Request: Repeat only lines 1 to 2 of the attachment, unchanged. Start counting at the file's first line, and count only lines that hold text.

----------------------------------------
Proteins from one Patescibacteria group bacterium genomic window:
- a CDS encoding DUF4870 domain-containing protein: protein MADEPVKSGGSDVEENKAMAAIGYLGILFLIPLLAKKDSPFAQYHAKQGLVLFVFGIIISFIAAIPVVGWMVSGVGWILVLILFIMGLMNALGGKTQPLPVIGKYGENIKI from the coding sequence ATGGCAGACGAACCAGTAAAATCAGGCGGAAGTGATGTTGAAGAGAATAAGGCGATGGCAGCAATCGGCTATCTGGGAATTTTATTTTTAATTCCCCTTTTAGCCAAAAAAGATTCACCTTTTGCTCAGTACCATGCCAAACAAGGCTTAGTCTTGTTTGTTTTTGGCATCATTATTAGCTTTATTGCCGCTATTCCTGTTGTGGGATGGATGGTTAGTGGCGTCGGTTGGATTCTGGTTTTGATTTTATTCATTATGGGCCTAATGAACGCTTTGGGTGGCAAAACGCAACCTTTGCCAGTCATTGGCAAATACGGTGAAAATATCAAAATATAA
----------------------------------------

Proteins from one Patescibacteria group bacterium genomic window:
- a CDS encoding DUF4870 domain-containing protein: protein MADEPVKSGGSDVEENKAMAAIGYLGILFLIPLLAKKDSPFAQYHAKQGLVLFVFGIIISFIAAIPVVGWMVSGVGWILVLILFIMGLMNALGGKTQPLPVIGKYGENIKI from the coding sequence ATGGCAGACGAACCAGTAAAATCAGGCGGAAGTGATGTTGAAGAGAATAAGGCGATGGCAGCAATCGGCTATCTGGGAATTTTATTTTTAATTCCCCTTTTAGCCAAAAAAGATTCACCTTTTGCTCAGTACCATGCCAAACAAGGCTTAGTCTTGTTTGTTTTTGGCATCATTATTAGCTTTATTGCCGCTATTCCTGTTGTGGGATGGATGGTTAGTGGCGTCGGTTGGATTCTGGTTTTGATTTTATTCATTATGGGCCTAATGAACGCTTTGGGTGGCAAAACGCAACCTTTGCCAGTCATTGGCAAATACGGTGAAAATATCAAAATATAA